Walk into an event at the yearly gathering of cinematographers at Poland’s Camerimage Film Festival and you are likely to find Ed Lachman, the unassuming DP with his trademark hat, tucked away in a back corner holding court as a collection of his celebrated colleagues hang on his every word. They aren’t simply there to hear how Lachman created the look of a chemically-tainted light on his most recent film, “Dark Waters” — or one of the dozens of his peers’ “how the hell did Ed do that?” queries — but also how a master like Robby Müller sculpted low light, or Sven Nykvist studied natural light, or Vittorio Storaro manufactured his chiaroscuro light. Lachman serving as a common thread to these three diverse pillars of the craft, each of whom he considers a close mentor, having studied under and worked for them as he learned the craft himself.
Lachman’s knowledge, though, far pre-dates the great European art films of the ’60s and ’70s. His longtime colorist Joe Gawler tells the story of being brought in to supervise Criterion’s remastering of Douglas Sirk’s 1950s technicolor melodramas with Lachman. “It was incredible how Ed knew everything about what they did to shoot these films back in the day,” Gawler told IndieWire. “He’s like a mad scientist, this encyclopedia of film history, lenses, lights filters, technique and practices.”
In his own practice as a cinematographer, Lachman has used this knowledge to enrich his palette. Whether it’s recreating the manufactured studio look of Douglas Sirk’s ’50s Universal melodramas while shooting on real locations (“Far From Heaven”), or shooting an entire film so it looks like a mid-century Saul Leiter color photograph (“Carol”), or producing images that look like ’70s stock footage of New York while using our modern grainless film stocks (“Wonderstruck”), Lachman takes a forensic approach to adapt a look and recreate the tools of the past. It’s been an extremely influential approach that more than anything has helped steer today’s period movies away from the tea-stained filtering being put between the modern viewer and stories of the past.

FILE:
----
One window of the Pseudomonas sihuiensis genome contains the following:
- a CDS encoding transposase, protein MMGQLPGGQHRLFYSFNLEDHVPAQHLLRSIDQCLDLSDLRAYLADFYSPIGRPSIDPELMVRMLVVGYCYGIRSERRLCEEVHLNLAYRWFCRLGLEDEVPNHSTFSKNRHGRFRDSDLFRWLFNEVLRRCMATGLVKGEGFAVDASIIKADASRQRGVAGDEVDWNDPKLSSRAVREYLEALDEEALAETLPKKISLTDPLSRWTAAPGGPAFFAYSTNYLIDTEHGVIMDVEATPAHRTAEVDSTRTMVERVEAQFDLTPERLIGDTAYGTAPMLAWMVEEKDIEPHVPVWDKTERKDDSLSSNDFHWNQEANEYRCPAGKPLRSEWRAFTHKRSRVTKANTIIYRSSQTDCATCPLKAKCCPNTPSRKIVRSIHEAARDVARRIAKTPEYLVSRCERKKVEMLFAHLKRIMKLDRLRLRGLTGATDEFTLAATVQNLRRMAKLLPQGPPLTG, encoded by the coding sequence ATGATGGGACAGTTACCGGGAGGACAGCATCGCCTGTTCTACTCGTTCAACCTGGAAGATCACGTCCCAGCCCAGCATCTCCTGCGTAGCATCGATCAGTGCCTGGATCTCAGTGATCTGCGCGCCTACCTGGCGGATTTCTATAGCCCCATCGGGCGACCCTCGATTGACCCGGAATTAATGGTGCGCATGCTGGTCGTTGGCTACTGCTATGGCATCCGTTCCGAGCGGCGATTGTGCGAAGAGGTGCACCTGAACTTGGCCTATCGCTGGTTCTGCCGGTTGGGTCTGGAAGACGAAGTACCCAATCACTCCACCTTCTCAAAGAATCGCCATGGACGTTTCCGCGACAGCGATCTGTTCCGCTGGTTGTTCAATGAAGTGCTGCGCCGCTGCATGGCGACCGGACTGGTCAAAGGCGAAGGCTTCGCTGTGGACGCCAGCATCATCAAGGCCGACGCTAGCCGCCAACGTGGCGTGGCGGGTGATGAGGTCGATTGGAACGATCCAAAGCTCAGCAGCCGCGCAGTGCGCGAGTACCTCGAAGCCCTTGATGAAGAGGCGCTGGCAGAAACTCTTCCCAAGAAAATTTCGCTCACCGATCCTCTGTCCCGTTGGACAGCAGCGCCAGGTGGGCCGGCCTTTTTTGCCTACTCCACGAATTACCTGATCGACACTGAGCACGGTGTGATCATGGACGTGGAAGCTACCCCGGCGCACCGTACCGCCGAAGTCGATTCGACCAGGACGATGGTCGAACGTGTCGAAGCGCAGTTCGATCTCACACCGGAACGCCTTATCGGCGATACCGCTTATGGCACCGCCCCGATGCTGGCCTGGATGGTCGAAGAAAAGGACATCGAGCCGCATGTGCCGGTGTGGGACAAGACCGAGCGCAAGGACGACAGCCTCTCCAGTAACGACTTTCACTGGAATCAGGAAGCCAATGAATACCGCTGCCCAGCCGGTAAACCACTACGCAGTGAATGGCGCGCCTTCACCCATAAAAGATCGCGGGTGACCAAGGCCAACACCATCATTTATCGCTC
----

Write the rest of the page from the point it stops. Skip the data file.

Yet it’s a mistake to reduce Lachman’s cinematography to his virtuoso recreation of period style — for Lachman it is always about the ideas behind the images, the way cinematic language of different eras can mirror society and the culture of the time. It’s for this reason that in his collaboration with director Todd Haynes, who takes a semiotic approach to images, that Lachman’s career soared to new heights. Haynes intentionally calls attention to the filmmaking apparatus and forces the viewer to be conscience of his relationship to the past on screen, while at the same time participating in the emotion of the story. Lachman, in turn, supplies the canvas and tools the two collaborators need to paint the emotion inside Haynes’ theoretical framework.
“It just sounds so silly and banal, but Ed is such an artist and he’s such an art nerd,” Haynes told IndieWire. “We both love the image, we love collecting the references, watching the movies, thinking of photography and painting and just purely a visual relevance to what we’re doing, but this is of course in a way the most non-intellectual part because it’s purely about color and form and composition. It’s beyond maybe even narrative emotion, because it’s sometimes just gut emotion where you respond to a warm palette over a cool palette.”
Haynes tells IndieWire he sometimes even needs to remind Lachman where they are in a scene while shooting, because the cinematographer dives straight into color and form in an almost abstract sense. “He really is like a painter, more so than any other cinematographer I’ve ever met,” said Haynes.
Having gone to fine arts school in Paris, to become a painter, when he fell in love with film, and then going to the unorthodox, collaborative film program on the Athens campus of Ohio University, Lachman entered the American film industry rooted in distinctly non-Hollywood traditions. Always more concerned with a director’s artistic intentions, he has never let his distinct skill set be utilized as a style generator for the studios’ more manufactured fare. His body of work, even beyond the masterworks with Haynes — David Byrne’s “True Stories,” Mira Nair’s “Mississippi Masala,” Steven Soderbergh’s “The Limey,” Sofia Coppola’s “Virgin Suicides,” Ulrich Seidl’s “Paradise” trilogy — has served as a north star for international and indie cinematographers unwilling to compromise and accept their practice as an art form itself.